(My) Home Fits in a Carry-On


As a fairly American-looking, American-sounding girl living abroad, I’ve become quite accustomed to the typical questions of “Where are you from?” and “What nationality are you?”. Now, these are quite straightforward questions. Answers: United States. California. San Francisco. American.

And as the holidays are fast approaching, the questions have shifted to “Are you going back home for Christmas?” and “Where will you be spending the holidays?”. Simple, right? Answer: Of course, yes, I’m traveling home for two weeks during the holidays. But the more I repeat this line, the more I realize how strange the word “home” sits on my tongue.

I’m going home to the place I spent 18 years of my lifethe place where my mom, my dad, my brothers, my friends from grade school, and my too-nosy neighbors are waiting right where I left them. It's the town where I learned to read, sprained my ankle, and had my first heartbreak. The only thing that’s changed is the fact that I’m no longer there. I’m finally going back to the place that holds all these memories—shouldn’t it feel like a homecoming?

Don’t get me wrong, I’m excited to see my family and my friends from back there. But as much as I love the people and memories attached to this place, it feels as if the word “home” is only used for a lack of a better word, or rather, a word that more accurately captures my overly thought-out views on the matter.

Is is wrong to not feel like that place is “home” anymore? Am I cheating my loved ones, favorite spots, and cherished memories out of the title they deserve?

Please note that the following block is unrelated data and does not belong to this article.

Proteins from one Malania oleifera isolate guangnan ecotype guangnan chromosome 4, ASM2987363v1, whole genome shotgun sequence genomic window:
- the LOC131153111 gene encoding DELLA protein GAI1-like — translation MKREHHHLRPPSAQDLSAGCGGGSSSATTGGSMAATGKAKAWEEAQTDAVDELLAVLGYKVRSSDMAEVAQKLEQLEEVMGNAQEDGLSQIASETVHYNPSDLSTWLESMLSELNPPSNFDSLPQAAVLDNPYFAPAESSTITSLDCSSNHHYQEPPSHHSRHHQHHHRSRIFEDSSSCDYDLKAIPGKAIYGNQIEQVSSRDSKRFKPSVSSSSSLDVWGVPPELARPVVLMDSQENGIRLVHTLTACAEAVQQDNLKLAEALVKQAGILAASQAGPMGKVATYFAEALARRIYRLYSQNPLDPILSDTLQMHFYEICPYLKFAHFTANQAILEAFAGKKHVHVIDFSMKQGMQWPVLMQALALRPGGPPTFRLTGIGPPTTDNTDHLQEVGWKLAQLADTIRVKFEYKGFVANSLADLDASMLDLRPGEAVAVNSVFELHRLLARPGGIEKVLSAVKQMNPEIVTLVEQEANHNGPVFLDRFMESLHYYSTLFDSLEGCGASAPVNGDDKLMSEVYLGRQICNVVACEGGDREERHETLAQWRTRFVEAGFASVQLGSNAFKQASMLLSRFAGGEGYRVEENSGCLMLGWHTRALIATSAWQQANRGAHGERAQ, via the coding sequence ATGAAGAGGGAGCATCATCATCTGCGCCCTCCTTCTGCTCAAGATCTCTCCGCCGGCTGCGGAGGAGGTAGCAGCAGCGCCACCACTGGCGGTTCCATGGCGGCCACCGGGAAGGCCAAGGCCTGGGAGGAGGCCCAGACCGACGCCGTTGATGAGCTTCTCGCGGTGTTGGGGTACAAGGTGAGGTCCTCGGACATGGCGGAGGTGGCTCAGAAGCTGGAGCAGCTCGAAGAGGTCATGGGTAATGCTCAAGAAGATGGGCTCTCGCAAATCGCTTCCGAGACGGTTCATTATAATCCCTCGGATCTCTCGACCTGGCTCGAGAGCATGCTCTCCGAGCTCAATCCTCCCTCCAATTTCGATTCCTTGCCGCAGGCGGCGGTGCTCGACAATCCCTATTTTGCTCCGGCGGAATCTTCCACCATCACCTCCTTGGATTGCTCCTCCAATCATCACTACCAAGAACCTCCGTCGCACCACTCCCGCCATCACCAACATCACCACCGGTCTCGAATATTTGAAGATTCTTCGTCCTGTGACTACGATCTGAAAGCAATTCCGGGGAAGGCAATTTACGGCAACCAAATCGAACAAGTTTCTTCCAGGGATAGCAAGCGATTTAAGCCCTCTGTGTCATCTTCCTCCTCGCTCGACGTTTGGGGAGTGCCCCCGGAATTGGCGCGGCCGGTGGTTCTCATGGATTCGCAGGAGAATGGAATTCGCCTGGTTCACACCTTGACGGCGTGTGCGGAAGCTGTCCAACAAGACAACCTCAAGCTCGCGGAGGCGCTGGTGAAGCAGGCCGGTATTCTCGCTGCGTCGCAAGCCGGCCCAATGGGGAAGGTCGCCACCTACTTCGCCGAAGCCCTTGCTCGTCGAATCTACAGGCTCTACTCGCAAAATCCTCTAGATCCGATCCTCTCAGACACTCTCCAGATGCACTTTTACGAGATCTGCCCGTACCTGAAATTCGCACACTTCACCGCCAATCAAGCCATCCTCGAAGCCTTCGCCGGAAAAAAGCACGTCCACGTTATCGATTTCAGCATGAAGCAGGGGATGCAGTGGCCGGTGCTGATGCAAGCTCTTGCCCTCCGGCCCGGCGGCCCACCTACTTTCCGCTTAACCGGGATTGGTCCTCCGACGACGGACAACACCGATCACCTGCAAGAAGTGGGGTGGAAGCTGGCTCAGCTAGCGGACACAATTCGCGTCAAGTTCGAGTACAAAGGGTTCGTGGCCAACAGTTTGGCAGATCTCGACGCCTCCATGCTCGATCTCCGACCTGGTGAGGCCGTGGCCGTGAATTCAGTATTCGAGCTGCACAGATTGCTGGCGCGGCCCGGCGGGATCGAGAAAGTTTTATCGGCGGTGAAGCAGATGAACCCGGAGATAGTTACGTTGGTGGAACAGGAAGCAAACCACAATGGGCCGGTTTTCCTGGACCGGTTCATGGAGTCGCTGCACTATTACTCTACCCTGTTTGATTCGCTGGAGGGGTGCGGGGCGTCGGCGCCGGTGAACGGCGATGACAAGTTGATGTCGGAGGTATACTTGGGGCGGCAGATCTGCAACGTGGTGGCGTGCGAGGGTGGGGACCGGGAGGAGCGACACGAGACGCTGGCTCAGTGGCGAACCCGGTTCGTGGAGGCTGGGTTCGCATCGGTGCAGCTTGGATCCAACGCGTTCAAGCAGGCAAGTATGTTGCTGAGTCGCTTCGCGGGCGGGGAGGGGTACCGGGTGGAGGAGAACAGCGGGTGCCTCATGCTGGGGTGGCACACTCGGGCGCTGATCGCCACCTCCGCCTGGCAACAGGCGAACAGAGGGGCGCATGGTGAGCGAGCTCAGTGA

But I don't think it has to feel like a long awaited return. I can appreciate the memories and lessons cultivated in this place for what they are; I don't feel the need to relive it all. It's okay to reminisce, but it's also okay to move on. I will always have my family, friends, and memories with me, regardless of the physical location associated with them.

I'm living abroad in a room that's not mine. It has an expiration date. When I think of the physical place, I call it home, but only because that's where I go at the end of each day. When my time is up here, where will my home be? I don't mind not knowing, because I know the feeling of home can change.

The people and experiences from my hometown will always be a part of me, regardless of where they subside. I will always sleep somewhere at the end of each day, regardless of where that will be.

Somehow I simultaneously share the feeling of not having a permanent home, while also feeling so fortunate to be able to call so many separate things pieces of home. Because for me, home is a feeling rather than a location. Every brick, every nail, every shingle of my home is a different person, memory, and experience that I hold dear.


By Avery Adams

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